{4} In 1999, Tim Chapa made an affidavit that purported to “clear [his] conscience in this matter regarding the hom[i]cides of Rito Canales and Antonio Cordova in January of 1972.”   The affidavit stated that Chapa had been a confidential informant for the state police in the 1960s and 70s, that he was asked to infiltrate an organization called the Black Berets, that he had devised a plan in conjunction with the police to kill members of this organization, and that the plan had culminated in the shootings of Cordova and Canales.   Chapa also stated that the police officers involved threatened to kill him if he ever exposed this plan and that he denied the existence of the conspiracy during all the subsequent court proceedings because he feared for his life.

{5} In 1999, based on the Chapa affidavit, the Cordova and Canales families filed an independent action in the federal district court under Fed.R.Civ.P. 60(b), referred to hereinafter as Canales & Cordova I. Canales v. Larsen, No. CIV 99-1259 JC/RLP (D.N.M. Apr. 10, 2000).   Federal Rule 60(b) reads in pertinent part:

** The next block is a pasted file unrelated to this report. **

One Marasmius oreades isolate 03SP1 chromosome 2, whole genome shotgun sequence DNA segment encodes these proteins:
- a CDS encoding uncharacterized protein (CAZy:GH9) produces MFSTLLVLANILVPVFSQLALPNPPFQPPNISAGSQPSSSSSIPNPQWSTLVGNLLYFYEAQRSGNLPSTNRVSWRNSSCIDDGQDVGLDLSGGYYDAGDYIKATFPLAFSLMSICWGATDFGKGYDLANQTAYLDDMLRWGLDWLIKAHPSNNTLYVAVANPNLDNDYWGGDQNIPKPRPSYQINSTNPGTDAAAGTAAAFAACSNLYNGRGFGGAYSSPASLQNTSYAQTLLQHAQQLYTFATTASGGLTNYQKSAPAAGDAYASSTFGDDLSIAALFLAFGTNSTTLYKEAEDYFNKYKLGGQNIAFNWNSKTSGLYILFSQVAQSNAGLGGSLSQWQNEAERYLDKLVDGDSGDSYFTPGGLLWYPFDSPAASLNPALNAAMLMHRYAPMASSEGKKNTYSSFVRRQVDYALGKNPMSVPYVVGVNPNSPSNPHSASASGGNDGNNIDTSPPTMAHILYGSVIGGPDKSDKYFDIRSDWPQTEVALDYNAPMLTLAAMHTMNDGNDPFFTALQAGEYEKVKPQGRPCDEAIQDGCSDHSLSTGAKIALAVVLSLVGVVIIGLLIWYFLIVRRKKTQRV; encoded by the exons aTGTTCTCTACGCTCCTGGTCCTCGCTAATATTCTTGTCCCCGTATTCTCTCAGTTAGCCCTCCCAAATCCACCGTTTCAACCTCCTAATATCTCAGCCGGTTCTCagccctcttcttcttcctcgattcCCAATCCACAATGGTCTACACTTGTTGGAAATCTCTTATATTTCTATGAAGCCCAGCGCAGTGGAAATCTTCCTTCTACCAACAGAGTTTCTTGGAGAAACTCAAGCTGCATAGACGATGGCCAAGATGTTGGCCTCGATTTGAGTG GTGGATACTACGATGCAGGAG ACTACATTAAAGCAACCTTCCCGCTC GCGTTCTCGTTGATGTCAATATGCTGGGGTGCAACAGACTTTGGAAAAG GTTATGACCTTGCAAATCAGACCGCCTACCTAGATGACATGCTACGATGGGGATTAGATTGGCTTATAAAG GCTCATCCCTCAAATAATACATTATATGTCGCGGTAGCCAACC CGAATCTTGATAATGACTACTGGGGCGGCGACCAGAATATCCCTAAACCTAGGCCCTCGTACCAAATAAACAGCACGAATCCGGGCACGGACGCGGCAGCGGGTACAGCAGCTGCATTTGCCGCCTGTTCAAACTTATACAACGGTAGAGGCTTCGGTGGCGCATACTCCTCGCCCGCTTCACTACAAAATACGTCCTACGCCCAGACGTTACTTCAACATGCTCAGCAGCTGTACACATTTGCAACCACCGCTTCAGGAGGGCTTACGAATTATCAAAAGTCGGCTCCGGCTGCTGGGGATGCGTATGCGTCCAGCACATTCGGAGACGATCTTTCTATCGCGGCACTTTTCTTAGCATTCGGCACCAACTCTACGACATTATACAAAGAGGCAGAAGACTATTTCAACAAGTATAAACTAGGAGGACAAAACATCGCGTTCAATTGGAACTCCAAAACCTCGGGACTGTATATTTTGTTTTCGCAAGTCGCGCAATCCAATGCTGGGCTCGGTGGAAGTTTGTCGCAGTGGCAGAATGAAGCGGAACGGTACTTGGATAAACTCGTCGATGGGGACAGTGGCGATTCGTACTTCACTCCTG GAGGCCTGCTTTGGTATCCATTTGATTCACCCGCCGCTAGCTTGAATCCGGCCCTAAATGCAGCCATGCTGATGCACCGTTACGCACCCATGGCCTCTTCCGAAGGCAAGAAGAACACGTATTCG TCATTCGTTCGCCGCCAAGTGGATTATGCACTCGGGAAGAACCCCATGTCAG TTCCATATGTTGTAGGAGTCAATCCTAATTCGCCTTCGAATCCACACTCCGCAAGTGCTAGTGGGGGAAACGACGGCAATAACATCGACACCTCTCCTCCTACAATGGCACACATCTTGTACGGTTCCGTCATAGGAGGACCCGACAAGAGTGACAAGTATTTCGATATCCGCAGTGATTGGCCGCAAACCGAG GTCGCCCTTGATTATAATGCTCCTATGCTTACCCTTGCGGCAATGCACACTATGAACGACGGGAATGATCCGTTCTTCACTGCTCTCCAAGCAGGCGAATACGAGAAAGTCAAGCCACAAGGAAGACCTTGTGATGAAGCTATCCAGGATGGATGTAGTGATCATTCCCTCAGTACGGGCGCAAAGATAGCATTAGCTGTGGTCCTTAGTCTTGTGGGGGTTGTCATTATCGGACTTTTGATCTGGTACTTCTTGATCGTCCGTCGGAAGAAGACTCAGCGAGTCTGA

(b) Mistakes;  Inadvertence;  Excusable Neglect;  Newly Discovered Evidence;  Fraud, Etc. On motion and upon such terms as are just, the court may relieve a party or a party's legal representative from a final judgment, order, or proceeding for the following reasons:  ․ (6) any other reason justifying relief from the operation of the judgment․ This rule does not limit the power of a court to entertain an independent action to relieve a party from a judgment, order, or proceeding, or to grant relief to a defendant not actually personally notified as provided in Title 28, U.S.C., § 1655, or to set aside a judgment for fraud upon the court.